Accordingly, to preserve the flexibility in current Regulation X, the Bureau proposed § 1026.19(e)(1)(ii) to permit the mortgage broker to provide the Loan Estimate, subject to certain limitations, pursuant to the Bureau's authority under TILA section 105(a) and, with respect to residential mortgage loans, Dodd-Frank Act section 1405(b). Proposed § 1026.19(e)(1)(ii) would have provided that a mortgage broker may provide a consumer with the disclosures required under § 1026.19(e)(1)(i), provided that the mortgage broker acts as the creditor in every respect, including complying with all of the requirements of proposed § 1026.19(e) and assuming all related responsibilities and obligations.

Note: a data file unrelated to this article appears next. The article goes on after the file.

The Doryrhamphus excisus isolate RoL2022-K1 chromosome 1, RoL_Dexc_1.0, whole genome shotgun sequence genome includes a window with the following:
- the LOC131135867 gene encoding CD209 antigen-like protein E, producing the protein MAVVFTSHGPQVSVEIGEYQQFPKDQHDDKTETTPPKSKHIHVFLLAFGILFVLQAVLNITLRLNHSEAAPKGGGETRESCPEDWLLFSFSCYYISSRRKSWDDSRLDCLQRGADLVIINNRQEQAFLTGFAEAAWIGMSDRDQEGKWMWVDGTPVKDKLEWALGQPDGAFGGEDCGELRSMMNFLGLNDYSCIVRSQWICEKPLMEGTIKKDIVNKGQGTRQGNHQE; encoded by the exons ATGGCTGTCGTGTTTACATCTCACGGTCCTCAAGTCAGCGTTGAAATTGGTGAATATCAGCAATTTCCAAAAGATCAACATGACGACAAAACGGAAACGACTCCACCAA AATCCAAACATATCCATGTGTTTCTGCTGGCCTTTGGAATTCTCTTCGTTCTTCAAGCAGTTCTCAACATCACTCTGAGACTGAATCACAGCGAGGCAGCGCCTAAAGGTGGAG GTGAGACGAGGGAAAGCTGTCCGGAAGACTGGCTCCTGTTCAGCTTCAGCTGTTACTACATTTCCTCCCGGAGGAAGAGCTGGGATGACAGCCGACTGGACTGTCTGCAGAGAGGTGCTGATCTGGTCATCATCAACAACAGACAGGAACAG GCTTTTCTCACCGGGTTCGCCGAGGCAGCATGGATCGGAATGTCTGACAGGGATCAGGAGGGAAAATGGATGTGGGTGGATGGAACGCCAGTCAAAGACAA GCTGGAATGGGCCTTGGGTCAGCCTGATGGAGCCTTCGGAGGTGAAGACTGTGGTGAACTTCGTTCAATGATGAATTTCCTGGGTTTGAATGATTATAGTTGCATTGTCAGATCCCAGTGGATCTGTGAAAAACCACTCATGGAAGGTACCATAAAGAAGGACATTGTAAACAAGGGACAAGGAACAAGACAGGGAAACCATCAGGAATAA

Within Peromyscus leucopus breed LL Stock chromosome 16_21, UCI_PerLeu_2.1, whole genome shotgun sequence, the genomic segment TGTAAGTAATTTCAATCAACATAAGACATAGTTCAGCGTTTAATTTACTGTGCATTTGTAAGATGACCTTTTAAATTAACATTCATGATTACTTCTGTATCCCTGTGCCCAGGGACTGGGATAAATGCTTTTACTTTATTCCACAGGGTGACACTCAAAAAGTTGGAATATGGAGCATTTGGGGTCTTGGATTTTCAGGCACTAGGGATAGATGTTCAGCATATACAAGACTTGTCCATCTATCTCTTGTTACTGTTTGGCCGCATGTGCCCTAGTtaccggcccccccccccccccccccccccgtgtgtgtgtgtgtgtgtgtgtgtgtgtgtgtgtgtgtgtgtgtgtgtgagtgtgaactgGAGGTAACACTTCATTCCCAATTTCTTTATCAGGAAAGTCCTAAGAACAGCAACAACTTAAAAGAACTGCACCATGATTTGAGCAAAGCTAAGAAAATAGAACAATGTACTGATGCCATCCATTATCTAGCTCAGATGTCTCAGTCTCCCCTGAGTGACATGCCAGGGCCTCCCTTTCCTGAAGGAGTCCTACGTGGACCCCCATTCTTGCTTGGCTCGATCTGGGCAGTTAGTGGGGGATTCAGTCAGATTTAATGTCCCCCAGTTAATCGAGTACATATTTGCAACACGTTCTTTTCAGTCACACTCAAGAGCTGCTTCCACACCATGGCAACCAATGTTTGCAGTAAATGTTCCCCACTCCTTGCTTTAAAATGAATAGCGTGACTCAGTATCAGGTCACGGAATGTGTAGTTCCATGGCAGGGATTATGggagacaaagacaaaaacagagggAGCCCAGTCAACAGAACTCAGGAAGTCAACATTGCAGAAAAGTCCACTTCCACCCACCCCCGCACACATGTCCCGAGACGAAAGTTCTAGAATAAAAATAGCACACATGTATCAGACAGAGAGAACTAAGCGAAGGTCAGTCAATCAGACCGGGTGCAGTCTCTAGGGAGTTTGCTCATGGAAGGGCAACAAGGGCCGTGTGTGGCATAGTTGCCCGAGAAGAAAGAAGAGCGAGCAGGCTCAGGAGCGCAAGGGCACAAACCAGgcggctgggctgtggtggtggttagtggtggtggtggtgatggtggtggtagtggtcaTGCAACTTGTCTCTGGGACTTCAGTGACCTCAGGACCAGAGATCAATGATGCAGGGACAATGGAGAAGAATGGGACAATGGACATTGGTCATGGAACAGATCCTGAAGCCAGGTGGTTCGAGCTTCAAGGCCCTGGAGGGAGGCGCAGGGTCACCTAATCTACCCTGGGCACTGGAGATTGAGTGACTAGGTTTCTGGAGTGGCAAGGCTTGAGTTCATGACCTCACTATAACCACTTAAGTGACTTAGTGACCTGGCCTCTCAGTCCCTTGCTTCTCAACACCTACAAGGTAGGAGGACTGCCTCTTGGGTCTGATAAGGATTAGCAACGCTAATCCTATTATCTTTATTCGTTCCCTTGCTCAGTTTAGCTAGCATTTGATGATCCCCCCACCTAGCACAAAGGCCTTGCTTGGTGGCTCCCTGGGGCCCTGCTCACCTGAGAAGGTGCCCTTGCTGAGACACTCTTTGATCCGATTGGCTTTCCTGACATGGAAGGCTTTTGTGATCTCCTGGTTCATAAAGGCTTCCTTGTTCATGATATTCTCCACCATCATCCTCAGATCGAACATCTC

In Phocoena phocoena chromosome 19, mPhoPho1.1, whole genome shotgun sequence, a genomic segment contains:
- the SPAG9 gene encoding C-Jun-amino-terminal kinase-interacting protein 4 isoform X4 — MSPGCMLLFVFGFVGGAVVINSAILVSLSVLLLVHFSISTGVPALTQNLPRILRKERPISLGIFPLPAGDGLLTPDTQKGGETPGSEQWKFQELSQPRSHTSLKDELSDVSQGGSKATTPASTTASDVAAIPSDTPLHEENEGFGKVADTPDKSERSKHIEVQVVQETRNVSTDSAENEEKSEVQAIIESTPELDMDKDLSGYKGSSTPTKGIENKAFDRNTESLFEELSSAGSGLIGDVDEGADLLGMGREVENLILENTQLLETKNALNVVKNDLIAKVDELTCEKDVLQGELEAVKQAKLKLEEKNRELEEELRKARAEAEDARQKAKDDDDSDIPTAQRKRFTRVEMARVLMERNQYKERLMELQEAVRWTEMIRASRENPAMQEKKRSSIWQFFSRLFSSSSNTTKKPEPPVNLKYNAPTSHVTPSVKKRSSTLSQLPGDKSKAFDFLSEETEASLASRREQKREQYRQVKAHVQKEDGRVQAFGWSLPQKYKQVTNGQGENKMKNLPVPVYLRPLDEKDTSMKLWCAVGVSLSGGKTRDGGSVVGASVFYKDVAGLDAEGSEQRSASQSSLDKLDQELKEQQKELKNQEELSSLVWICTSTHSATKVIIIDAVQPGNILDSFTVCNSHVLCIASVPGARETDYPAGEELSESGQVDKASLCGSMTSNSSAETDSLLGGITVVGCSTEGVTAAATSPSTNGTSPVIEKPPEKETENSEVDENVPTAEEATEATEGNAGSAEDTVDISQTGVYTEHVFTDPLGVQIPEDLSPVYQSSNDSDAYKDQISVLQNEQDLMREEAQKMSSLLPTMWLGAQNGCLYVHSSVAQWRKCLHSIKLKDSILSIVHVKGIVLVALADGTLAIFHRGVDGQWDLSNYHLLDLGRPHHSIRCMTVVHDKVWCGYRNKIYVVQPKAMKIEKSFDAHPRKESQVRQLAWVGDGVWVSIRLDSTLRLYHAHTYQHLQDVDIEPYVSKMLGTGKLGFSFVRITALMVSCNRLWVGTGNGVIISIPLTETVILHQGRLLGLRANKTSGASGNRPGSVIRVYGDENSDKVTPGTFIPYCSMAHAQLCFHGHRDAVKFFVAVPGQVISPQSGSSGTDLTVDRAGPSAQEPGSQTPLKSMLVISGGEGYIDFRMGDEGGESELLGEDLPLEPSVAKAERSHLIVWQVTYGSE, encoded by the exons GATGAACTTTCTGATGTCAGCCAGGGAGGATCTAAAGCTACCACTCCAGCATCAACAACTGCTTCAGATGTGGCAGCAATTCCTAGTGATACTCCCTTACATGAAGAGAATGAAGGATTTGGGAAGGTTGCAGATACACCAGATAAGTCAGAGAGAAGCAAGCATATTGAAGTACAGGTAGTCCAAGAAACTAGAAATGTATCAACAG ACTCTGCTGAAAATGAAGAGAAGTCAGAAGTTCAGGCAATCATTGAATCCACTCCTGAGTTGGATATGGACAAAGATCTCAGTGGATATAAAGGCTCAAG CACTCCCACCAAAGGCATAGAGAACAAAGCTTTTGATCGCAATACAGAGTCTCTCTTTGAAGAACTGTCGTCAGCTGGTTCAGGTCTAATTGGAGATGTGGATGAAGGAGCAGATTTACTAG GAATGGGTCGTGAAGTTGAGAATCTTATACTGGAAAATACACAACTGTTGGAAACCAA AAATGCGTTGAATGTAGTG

The Bureau also proposed comments 19(e)(1)(ii)-1 through -4 to provide additional guidance regarding proposed § 1026.19(e)(1)(ii). Proposed comment 19(e)(1)(ii)-1 would have explained that a mortgage broker may provide the disclosures required under § 1026.19(e)(1)(i) instead of the creditor. The proposed comment would have further explained that by assuming this responsibility, the mortgage broker becomes responsible for complying with all of the relevant requirements as if it were the creditor, meaning that “mortgage broker” should be read in the place of “creditor” for all the relevant provisions of § 1026.19(e), except where the context indicates otherwise. Proposed comment 19(e)(1)(ii)-1 would have also stated that the creditor and mortgage broker must effectively communicate to ensure timely and accurate compliance with the requirements of § 1026.19(e).